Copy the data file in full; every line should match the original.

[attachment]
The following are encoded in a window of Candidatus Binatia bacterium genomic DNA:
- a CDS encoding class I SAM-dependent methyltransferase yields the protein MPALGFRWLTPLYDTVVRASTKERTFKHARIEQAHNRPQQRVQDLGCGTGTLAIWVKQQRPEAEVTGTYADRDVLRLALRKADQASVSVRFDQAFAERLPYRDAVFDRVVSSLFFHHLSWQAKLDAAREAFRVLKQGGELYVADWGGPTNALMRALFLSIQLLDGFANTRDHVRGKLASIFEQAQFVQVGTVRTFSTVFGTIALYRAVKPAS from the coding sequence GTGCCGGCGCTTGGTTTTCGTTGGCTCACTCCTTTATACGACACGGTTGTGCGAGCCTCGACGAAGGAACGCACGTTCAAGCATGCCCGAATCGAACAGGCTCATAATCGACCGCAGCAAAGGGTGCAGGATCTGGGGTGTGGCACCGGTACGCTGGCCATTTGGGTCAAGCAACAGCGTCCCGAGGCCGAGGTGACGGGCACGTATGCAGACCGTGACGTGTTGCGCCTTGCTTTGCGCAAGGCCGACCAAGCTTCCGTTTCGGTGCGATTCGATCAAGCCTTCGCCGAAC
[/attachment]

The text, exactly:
The following are encoded in a window of Candidatus Binatia bacterium genomic DNA:
- a CDS encoding class I SAM-dependent methyltransferase yields the protein MPALGFRWLTPLYDTVVRASTKERTFKHARIEQAHNRPQQRVQDLGCGTGTLAIWVKQQRPEAEVTGTYADRDVLRLALRKADQASVSVRFDQAFAERLPYRDAVFDRVVSSLFFHHLSWQAKLDAAREAFRVLKQGGELYVADWGGPTNALMRALFLSIQLLDGFANTRDHVRGKLASIFEQAQFVQVGTVRTFSTVFGTIALYRAVKPAS from the coding sequence GTGCCGGCGCTTGGTTTTCGTTGGCTCACTCCTTTATACGACACGGTTGTGCGAGCCTCGACGAAGGAACGCACGTTCAAGCATGCCCGAATCGAACAGGCTCATAATCGACCGCAGCAAAGGGTGCAGGATCTGGGGTGTGGCACCGGTACGCTGGCCATTTGGGTCAAGCAACAGCGTCCCGAGGCCGAGGTGACGGGCACGTATGCAGACCGTGACGTGTTGCGCCTTGCTTTGCGCAAGGCCGACCAAGCTTCCGTTTCGGTGCGATTCGATCAAGCCTTCGCCGAAC